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How to Avoid Getting Screwed by New Clients (fishers and wolves)
Saturday, November 04, 2006
Who has time? If you are an independent web designer today, not you. What about that new client who keeps calling and asking questions? You want the work, but you're taxed for time. You may be unsure about the new client's commitment level too. This is exactly where to start. Determine right away if the caller is a good client or one that falls into the category of fishers and wolves.

A fisher is typically well spoken and is experienced as being well meaning. So when they sling a hook, they usually catch you. Fishers want pieces of your expertise (that has taken you years to learn) for free, and he or she is in no position to commit to a project. Though, fishers always lead you to believe that they are.

Wolves, like in fairy tales, symbolize two behaviors: to devour and to self-serve. They are aggressive, use technology jargon (that they have little understanding of) and want to move forward at a lightening pace. In the end, if you're dealing with a wolf, you'll get eaten. They will steal your time, talent and financial livelihood. Wolves have elaborate stories about how they can't pay you right now, and in the same breath will add 5 new features outside the scope of work.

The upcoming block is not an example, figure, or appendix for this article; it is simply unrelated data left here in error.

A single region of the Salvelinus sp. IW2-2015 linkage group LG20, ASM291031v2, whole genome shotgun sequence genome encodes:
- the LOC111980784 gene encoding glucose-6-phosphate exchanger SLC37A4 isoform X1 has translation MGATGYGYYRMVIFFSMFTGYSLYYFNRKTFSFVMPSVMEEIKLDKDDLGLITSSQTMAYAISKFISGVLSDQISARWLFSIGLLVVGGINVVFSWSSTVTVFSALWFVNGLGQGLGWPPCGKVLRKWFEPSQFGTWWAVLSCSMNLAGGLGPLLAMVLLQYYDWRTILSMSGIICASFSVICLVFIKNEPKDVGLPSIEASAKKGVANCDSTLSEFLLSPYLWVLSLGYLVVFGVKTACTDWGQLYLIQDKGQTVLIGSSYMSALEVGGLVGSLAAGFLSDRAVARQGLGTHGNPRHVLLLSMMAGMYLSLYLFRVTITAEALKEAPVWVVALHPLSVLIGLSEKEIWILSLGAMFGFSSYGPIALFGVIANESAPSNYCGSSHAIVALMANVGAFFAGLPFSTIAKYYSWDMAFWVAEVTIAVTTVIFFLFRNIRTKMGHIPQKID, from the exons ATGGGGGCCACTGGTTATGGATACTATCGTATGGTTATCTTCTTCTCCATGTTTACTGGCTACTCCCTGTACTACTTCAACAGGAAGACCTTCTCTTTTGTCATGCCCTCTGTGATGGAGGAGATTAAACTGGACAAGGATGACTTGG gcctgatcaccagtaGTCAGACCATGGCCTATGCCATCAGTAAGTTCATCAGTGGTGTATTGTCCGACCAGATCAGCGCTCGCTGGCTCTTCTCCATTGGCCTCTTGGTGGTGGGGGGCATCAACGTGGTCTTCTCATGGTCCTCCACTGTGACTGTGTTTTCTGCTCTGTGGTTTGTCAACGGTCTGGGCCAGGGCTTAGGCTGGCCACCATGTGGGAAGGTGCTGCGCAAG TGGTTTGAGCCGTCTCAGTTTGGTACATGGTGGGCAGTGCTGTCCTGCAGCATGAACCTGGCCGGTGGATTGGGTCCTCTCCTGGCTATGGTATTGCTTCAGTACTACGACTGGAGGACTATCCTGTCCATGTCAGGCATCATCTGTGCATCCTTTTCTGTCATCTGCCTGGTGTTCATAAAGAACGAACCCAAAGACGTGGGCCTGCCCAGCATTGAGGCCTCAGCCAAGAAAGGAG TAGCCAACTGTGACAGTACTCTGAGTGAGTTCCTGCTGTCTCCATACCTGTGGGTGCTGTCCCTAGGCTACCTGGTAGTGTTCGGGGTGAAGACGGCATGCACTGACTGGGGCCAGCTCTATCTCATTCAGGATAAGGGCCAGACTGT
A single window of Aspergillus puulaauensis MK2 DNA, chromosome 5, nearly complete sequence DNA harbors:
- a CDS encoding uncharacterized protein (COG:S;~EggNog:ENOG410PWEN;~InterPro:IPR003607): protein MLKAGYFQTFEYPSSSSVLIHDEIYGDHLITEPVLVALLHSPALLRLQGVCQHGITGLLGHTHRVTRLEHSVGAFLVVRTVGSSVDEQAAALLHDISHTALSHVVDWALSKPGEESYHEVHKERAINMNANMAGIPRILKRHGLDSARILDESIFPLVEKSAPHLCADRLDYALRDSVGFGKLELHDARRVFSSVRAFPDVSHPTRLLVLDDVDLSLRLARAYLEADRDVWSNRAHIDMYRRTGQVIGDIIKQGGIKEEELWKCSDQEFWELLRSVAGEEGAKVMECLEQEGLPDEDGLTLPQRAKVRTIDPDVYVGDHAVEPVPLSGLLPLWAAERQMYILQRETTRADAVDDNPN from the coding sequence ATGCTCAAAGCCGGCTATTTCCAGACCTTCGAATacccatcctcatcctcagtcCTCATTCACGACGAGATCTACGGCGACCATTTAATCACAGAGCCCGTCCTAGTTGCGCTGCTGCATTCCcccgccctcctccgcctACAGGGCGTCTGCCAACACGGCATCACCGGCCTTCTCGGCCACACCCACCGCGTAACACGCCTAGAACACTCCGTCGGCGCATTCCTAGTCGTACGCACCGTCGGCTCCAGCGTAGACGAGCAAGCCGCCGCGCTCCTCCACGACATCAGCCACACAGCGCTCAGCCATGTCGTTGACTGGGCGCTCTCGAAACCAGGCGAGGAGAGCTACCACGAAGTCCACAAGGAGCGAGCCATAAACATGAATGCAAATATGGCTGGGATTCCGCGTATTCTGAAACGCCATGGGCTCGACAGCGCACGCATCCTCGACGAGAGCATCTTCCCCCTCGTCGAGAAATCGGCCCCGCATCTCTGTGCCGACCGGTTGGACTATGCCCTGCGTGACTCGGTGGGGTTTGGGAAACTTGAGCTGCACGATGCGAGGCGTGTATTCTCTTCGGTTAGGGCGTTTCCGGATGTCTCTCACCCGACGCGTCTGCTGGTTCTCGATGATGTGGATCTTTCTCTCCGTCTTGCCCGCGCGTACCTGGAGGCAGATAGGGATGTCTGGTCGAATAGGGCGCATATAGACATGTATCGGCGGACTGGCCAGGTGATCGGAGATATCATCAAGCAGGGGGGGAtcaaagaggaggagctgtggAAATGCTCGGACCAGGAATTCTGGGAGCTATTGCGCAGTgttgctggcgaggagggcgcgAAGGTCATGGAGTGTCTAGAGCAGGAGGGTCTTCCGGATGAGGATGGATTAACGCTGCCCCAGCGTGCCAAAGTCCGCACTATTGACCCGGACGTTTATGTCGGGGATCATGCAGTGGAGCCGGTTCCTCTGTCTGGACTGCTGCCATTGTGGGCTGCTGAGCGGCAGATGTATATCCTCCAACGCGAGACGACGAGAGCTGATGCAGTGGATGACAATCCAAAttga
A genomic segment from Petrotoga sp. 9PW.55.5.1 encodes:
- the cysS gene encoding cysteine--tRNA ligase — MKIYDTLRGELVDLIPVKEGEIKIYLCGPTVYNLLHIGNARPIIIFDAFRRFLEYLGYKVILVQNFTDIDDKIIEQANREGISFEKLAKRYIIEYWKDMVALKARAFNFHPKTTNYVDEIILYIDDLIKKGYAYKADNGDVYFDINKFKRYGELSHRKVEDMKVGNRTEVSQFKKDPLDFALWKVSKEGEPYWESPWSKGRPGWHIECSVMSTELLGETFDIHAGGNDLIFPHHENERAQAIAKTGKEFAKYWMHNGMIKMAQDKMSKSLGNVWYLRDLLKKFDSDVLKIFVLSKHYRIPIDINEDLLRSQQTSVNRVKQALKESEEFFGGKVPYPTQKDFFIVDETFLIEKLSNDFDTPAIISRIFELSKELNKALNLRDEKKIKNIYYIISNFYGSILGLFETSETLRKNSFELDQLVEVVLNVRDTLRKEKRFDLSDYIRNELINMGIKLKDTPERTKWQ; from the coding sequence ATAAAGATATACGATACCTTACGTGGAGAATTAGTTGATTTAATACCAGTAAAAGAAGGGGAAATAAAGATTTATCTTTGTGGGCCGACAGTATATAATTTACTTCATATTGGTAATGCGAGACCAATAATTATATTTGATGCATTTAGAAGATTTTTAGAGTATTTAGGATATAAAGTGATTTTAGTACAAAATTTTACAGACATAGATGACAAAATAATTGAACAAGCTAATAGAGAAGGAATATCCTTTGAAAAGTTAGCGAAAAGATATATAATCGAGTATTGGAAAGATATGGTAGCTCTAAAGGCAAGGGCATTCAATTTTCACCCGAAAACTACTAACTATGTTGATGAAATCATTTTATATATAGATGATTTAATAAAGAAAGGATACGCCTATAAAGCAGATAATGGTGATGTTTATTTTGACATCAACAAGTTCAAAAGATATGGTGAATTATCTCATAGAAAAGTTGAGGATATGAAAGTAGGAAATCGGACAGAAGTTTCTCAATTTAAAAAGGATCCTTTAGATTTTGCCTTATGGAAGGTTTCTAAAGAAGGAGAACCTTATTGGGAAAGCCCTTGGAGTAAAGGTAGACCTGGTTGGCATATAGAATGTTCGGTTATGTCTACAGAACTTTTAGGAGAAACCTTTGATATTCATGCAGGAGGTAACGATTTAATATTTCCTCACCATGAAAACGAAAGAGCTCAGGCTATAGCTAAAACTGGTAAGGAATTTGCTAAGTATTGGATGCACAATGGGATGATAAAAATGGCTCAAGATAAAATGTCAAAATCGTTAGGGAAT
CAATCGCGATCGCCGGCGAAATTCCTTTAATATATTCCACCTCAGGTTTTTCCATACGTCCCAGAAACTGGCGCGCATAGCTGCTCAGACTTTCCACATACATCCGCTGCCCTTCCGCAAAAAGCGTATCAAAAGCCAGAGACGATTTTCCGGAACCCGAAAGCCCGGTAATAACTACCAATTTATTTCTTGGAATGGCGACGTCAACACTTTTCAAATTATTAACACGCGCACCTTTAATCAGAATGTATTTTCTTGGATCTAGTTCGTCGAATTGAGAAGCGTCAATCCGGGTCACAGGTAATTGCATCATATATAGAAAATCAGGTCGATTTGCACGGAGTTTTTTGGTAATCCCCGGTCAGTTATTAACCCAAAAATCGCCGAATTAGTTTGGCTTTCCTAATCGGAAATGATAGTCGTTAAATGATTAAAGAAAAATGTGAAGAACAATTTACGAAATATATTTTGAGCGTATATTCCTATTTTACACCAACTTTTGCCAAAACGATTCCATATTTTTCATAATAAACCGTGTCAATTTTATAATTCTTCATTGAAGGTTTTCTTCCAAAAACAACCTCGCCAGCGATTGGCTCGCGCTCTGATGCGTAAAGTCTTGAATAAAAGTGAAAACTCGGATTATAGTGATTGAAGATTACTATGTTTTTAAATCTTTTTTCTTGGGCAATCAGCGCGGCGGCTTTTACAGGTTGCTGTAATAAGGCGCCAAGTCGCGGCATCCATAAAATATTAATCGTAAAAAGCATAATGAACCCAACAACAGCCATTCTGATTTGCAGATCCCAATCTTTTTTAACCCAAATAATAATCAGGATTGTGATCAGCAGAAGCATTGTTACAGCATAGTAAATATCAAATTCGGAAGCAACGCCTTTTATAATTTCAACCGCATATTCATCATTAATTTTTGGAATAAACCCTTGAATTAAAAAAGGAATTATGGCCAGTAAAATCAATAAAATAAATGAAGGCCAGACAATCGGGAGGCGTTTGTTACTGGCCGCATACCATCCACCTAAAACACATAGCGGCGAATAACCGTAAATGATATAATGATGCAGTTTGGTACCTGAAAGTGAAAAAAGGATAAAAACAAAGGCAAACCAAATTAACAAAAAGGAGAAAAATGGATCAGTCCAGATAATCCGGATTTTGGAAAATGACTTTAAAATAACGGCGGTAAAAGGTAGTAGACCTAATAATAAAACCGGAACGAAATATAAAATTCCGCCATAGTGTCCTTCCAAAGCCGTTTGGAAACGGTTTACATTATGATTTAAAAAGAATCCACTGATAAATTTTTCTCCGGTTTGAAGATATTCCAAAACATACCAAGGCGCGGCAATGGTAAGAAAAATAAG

How do you spot a fisher or wolf?
You can spot a fisher or wolf by devising good business practices and sticking to them. Here is the method that I use, and remember, this is for new clients, not existing ones.

::1 Upon receiving the first email or phone call about a new project, I immediately send my pricelist. I offer hourly services, as well as fixed bid services.

::2 When I send out my pricelist, I tell the new client that I offer a free 30 minute phone consultation to better understand their website needs. I provide available times for this free consultation.

Most fishers and wolves stop right here. I never hear from them again. Good riddance! But alas, there is one more step needed to spot them.

::3 In my 30-minute phone consultation, I reserve the last 10 minutes to talk process and numbers. "Here is how I work," I say.
  • I start with a Discovery document. This includes defining each of your website needs and creating a Statement of Work. Writing these documents will take "x" hours of time. Payment of this phase is due before I begin.
  • Once the Statement of Work is finalized, 50% percent of the project cost is due. After payment is received, design and development for your project begins.
Good clients appreciate this type of directness and guidance. Fishers and wolves jump ship at this point, and for a single reason: They want to be the one to create the process (that then you must abide by). As a one-person web design shop, I can never afford this.
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